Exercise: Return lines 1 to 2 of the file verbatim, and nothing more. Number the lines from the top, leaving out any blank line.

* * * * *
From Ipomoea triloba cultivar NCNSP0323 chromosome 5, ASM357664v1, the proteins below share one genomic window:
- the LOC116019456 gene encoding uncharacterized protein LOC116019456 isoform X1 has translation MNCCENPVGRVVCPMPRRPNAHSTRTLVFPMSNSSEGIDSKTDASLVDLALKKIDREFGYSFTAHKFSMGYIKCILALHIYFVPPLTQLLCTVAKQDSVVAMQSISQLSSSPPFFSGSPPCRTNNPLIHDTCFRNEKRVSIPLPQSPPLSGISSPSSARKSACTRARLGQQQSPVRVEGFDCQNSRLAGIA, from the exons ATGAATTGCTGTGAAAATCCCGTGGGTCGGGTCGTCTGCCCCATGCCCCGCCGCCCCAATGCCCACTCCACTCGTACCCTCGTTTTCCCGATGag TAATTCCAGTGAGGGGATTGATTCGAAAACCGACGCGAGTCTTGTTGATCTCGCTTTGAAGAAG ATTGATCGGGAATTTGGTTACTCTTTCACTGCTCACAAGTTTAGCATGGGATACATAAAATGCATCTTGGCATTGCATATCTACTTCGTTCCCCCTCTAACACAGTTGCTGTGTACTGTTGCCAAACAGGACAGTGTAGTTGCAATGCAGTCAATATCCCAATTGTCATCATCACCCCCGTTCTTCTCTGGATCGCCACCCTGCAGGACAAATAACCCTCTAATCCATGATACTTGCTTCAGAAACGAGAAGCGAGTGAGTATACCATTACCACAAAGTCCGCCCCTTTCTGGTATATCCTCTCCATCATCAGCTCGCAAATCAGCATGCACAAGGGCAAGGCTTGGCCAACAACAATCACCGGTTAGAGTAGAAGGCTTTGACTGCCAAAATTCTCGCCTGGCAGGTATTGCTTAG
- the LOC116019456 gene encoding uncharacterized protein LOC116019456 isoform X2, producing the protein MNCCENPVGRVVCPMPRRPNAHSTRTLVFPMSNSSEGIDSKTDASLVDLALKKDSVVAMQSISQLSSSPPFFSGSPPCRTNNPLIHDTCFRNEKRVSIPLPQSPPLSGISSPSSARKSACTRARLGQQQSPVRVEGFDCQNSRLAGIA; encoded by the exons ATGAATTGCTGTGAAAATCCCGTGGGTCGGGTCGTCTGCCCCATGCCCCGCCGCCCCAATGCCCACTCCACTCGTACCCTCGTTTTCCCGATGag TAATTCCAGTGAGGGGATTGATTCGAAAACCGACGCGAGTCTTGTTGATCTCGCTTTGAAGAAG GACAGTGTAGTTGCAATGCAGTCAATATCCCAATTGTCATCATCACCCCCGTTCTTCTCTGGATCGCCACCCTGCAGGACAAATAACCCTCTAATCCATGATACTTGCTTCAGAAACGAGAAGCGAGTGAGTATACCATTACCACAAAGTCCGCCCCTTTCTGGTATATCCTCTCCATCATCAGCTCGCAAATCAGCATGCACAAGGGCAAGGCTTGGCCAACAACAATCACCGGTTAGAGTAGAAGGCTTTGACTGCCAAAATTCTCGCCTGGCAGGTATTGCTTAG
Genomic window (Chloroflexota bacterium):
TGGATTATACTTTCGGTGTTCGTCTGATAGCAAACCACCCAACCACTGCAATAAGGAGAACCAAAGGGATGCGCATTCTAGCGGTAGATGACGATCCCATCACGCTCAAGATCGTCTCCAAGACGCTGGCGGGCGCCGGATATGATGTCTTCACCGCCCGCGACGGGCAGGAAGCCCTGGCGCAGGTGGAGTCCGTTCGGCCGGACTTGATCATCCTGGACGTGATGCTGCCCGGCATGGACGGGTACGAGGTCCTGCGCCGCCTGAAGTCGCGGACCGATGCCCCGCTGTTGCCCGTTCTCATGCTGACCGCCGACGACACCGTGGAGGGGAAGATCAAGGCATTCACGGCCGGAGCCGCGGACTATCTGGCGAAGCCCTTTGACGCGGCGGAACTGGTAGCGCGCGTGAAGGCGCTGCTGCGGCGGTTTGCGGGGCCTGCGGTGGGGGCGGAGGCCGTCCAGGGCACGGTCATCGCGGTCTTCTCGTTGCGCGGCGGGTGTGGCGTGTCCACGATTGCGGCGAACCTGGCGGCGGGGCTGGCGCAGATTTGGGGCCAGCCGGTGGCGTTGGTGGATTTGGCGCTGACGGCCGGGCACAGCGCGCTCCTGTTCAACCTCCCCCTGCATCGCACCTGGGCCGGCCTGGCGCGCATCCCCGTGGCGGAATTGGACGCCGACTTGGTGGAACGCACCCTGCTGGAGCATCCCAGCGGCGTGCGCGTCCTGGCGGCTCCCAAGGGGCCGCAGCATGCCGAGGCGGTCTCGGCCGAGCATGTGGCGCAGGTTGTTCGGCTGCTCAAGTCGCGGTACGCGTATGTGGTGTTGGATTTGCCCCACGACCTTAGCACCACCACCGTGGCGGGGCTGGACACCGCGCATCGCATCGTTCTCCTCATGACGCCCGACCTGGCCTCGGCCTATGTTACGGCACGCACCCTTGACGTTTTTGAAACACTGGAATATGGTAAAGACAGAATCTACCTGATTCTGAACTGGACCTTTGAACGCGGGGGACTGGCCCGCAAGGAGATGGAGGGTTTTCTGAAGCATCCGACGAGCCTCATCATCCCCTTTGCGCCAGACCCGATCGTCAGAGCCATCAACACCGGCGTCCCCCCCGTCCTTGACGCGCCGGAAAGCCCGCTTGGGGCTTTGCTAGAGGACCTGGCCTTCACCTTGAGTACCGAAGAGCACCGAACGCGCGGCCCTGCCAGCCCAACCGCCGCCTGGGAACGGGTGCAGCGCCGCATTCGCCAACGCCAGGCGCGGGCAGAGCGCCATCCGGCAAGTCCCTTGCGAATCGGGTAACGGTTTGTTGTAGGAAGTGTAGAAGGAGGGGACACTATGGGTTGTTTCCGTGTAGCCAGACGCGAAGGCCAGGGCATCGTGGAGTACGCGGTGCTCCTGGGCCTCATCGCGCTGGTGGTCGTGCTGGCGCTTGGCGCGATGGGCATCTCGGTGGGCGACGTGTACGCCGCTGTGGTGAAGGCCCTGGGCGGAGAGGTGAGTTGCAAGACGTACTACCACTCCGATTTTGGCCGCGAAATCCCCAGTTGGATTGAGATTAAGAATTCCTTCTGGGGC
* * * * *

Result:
From Ipomoea triloba cultivar NCNSP0323 chromosome 5, ASM357664v1, the proteins below share one genomic window:
- the LOC116019456 gene encoding uncharacterized protein LOC116019456 isoform X1 has translation MNCCENPVGRVVCPMPRRPNAHSTRTLVFPMSNSSEGIDSKTDASLVDLALKKIDREFGYSFTAHKFSMGYIKCILALHIYFVPPLTQLLCTVAKQDSVVAMQSISQLSSSPPFFSGSPPCRTNNPLIHDTCFRNEKRVSIPLPQSPPLSGISSPSSARKSACTRARLGQQQSPVRVEGFDCQNSRLAGIA, from the exons ATGAATTGCTGTGAAAATCCCGTGGGTCGGGTCGTCTGCCCCATGCCCCGCCGCCCCAATGCCCACTCCACTCGTACCCTCGTTTTCCCGATGag TAATTCCAGTGAGGGGATTGATTCGAAAACCGACGCGAGTCTTGTTGATCTCGCTTTGAAGAAG ATTGATCGGGAATTTGGTTACTCTTTCACTGCTCACAAGTTTAGCATGGGATACATAAAATGCATCTTGGCATTGCATATCTACTTCGTTCCCCCTCTAACACAGTTGCTGTGTACTGTTGCCAAACAGGACAGTGTAGTTGCAATGCAGTCAATATCCCAATTGTCATCATCACCCCCGTTCTTCTCTGGATCGCCACCCTGCAGGACAAATAACCCTCTAATCCATGATACTTGCTTCAGAAACGAGAAGCGAGTGAGTATACCATTACCACAAAGTCCGCCCCTTTCTGGTATATCCTCTCCATCATCAGCTCGCAAATCAGCATGCACAAGGGCAAGGCTTGGCCAACAACAATCACCGGTTAGAGTAGAAGGCTTTGACTGCCAAAATTCTCGCCTGGCAGGTATTGCTTAG